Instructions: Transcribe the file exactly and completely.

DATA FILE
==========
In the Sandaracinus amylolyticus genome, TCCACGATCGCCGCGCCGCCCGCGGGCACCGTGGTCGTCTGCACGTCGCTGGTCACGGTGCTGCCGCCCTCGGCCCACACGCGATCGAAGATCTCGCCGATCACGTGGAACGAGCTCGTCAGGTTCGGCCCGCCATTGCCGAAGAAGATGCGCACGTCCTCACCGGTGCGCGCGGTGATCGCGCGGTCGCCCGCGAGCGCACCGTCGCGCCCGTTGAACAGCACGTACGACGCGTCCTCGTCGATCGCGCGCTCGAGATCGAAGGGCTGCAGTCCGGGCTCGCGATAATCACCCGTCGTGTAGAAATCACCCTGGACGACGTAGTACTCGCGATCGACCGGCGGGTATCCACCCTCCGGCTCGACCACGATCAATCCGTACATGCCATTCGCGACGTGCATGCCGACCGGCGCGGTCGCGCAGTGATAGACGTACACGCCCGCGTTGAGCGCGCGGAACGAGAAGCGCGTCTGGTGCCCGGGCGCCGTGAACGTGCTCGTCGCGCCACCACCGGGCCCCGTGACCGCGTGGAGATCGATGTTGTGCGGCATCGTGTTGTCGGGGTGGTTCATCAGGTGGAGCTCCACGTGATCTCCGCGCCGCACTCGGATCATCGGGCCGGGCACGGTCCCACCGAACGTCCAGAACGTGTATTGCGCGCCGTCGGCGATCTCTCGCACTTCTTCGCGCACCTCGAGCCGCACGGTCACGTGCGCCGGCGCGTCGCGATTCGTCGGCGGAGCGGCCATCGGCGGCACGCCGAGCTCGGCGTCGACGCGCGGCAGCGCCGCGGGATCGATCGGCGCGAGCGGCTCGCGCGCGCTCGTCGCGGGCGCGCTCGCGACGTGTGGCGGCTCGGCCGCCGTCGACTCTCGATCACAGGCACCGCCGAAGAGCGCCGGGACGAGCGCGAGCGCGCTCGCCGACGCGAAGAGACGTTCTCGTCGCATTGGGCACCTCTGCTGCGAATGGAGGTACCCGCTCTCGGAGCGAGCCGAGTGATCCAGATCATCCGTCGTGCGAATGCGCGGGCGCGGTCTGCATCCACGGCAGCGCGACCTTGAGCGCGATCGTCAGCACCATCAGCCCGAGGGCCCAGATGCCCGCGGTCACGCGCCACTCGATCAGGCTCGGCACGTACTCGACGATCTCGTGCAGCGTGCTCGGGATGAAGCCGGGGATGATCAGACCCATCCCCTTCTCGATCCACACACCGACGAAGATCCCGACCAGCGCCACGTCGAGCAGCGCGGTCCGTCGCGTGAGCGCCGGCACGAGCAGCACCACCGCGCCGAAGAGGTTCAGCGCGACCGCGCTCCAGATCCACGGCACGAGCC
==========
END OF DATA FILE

In the Sandaracinus amylolyticus genome, TCCACGATCGCCGCGCCGCCCGCGGGCACCGTGGTCGTCTGCACGTCGCTGGTCACGGTGCTGCCGCCCTCGGCCCACACGCGATCGAAGATCTCGCCGATCACGTGGAACGAGCTCGTCAGGTTCGGCCCGCCATTGCCGAAGAAGATGCGCACGTCCTCACCGGTGCGCGCGGTGATCGCGCGGTCGCCCGCGAGCGCACCGTCGCGCCCGTTGAACAGCACGTACGACGCGTCCTCGTCGATCGCGCGCTCGAGATCGAAGGGCTGCAGTCCGGGCTCGCGATAATCACCCGTCGTGTAGAAATCACCCTGGACGACGTAGTACTCGCGATCGACCGGCGGGTATCCACCCTCCGGCTCGACCACGATCAATCCGTACATGCCATTCGCGACGTGCATGCCGACCGGCGCGGTCGCGCAGTGATAGACGTACACGCCCGCGTTGAGCGCGCGGAACGAGAAGCGCGTCTGGTGCCCGGGCGCCGTGAACGTGCTCGTCGCGCCACCACCGGGCCCCGTGACCGCGTGGAGATCGATGTTGTGCGGCATCGTGTTGTCGGGGTGGTTCATCAGGTGGAGCTCCACGTGATCTCCGCGCCGCACTCGGATCATCGGGCCGGGCACGGTCCCACCGAACGTCCAGAACGTGTATTGCGCGCCGTCGGCGATCTCTCGCACTTCTTCGCGCACCTCGAGCCGCACGGTCACGTGCGCCGGCGCGTCGCGATTCGTCGGCGGAGCGGCCATCGGCGGCACGCCGAGCTCGGCGTCGACGCGCGGCAGCGCCGCGGGATCGATCGGCGCGAGCGGCTCGCGCGCGCTCGTCGCGGGCGCGCTCGCGACGTGTGGCGGCTCGGCCGCCGTCGACTCTCGATCACAGGCACCGCCGAAGAGCGCCGGGACGAGCGCGAGCGCGCTCGCCGACGCGAAGAGACGTTCTCGTCGCATTGGGCACCTCTGCTGCGAATGGAGGTACCCGCTCTCGGAGCGAGCCGAGTGATCCAGATCATCCGTCGTGCGAATGCGCGGGCGCGGTCTGCATCCACGGCAGCGCGACCTTGAGCGCGATCGTCAGCACCATCAGCCCGAGGGCCCAGATGCCCGCGGTCACGCGCCACTCGATCAGGCTCGGCACGTACTCGACGATCTCGTGCAGCGTGCTCGGGATGAAGCCGGGGATGATCAGACCCATCCCCTTCTCGATCCACACACCGACGAAGATCCCGACCAGCGCCACGTCGAGCAGCGCGGTCCGTCGCGTGAGCGCCGGCACGAGCAGCACCACCGCGCCGAAGAGGTTCAGCGCGACCGCGCTCCAGATCCACGGCACGAGCC